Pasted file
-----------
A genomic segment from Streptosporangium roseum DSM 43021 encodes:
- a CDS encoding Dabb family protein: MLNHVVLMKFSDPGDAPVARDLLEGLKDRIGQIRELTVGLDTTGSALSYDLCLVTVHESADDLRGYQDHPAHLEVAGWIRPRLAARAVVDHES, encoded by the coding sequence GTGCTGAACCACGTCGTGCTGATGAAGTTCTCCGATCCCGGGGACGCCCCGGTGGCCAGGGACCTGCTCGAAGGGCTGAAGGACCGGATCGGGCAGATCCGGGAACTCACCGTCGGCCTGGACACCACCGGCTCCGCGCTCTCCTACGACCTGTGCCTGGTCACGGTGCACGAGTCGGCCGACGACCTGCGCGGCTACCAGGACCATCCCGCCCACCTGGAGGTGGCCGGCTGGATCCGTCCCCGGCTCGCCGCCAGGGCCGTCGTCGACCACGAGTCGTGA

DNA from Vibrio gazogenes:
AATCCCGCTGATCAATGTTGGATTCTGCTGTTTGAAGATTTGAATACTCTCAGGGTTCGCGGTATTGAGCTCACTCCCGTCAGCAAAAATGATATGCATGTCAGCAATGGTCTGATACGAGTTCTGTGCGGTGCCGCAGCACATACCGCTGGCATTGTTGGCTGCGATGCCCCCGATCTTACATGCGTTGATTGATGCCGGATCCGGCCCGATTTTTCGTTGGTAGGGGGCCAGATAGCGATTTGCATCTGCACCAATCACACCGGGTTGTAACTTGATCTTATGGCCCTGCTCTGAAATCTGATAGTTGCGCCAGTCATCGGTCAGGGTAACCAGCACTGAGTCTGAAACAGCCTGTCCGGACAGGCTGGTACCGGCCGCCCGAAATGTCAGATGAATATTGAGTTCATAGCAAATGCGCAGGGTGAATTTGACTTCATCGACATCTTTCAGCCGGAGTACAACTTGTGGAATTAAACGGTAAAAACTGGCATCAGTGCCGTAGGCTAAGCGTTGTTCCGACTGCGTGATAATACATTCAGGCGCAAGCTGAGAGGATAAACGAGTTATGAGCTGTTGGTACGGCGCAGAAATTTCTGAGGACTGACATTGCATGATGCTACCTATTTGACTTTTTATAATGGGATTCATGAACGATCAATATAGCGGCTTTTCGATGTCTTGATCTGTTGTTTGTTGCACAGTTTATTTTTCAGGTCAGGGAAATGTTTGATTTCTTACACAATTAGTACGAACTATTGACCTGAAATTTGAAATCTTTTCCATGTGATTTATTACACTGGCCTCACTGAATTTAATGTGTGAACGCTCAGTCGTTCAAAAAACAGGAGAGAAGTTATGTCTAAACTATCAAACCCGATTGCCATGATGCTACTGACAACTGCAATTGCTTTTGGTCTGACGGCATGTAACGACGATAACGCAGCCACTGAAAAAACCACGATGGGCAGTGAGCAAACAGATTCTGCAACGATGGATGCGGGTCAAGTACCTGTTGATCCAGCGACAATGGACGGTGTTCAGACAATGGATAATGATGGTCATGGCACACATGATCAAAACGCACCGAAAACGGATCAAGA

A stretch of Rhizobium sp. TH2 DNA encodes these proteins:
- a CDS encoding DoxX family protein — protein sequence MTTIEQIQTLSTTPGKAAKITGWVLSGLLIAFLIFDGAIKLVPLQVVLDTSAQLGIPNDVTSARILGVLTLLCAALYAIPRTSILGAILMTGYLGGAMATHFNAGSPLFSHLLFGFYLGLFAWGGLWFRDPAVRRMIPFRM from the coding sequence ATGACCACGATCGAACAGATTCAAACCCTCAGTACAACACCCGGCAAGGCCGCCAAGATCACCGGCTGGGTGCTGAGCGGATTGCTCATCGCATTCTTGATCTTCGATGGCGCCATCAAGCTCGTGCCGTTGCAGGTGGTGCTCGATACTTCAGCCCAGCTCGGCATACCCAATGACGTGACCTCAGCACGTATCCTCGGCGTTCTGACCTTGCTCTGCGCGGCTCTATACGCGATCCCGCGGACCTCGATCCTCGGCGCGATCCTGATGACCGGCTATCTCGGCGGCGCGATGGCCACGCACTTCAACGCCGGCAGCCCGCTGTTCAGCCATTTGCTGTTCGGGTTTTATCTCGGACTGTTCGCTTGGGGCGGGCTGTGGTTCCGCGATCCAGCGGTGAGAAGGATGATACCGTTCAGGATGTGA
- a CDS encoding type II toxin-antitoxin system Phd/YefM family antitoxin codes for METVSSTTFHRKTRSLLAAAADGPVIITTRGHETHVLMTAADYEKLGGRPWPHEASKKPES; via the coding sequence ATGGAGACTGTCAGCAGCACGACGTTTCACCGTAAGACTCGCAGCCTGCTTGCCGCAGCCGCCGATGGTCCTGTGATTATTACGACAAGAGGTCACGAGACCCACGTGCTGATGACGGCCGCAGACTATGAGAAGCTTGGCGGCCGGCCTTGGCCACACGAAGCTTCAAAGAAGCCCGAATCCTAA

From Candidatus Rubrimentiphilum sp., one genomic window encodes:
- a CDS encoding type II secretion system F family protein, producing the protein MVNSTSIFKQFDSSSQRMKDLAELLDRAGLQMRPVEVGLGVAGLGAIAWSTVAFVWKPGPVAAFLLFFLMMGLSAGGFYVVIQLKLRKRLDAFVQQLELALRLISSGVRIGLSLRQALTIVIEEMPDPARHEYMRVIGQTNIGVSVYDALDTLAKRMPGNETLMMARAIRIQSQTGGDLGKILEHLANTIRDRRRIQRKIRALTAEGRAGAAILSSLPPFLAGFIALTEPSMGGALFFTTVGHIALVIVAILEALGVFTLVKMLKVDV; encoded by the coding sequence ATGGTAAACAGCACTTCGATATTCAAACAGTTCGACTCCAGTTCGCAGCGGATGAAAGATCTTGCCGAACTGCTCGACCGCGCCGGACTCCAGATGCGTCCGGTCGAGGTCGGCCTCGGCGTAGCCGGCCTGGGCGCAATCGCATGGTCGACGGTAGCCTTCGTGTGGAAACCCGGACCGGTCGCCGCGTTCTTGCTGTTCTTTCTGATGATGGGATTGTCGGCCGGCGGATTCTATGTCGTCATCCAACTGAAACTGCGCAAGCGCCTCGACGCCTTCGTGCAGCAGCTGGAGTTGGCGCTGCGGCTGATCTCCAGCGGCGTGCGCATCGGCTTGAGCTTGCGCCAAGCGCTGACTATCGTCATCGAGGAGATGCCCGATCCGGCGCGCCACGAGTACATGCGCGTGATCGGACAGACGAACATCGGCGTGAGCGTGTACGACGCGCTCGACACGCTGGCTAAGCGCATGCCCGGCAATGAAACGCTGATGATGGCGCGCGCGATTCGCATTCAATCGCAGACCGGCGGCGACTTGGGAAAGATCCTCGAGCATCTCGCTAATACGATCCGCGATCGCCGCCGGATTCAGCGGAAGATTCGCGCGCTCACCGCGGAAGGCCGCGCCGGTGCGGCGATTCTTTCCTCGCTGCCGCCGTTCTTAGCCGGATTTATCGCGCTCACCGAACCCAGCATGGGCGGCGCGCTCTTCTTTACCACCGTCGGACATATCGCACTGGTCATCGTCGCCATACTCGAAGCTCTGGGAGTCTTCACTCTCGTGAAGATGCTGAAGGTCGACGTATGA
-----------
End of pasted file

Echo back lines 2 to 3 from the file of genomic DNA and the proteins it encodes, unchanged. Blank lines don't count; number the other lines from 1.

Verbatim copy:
- a CDS encoding Dabb family protein: MLNHVVLMKFSDPGDAPVARDLLEGLKDRIGQIRELTVGLDTTGSALSYDLCLVTVHESADDLRGYQDHPAHLEVAGWIRPRLAARAVVDHES, encoded by the coding sequence GTGCTGAACCACGTCGTGCTGATGAAGTTCTCCGATCCCGGGGACGCCCCGGTGGCCAGGGACCTGCTCGAAGGGCTGAAGGACCGGATCGGGCAGATCCGGGAACTCACCGTCGGCCTGGACACCACCGGCTCCGCGCTCTCCTACGACCTGTGCCTGGTCACGGTGCACGAGTCGGCCGACGACCTGCGCGGCTACCAGGACCATCCCGCCCACCTGGAGGTGGCCGGCTGGATCCGTCCCCGGCTCGCCGCCAGGGCCGTCGTCGACCACGAGTCGTGA

DNA from Vibrio gazogenes: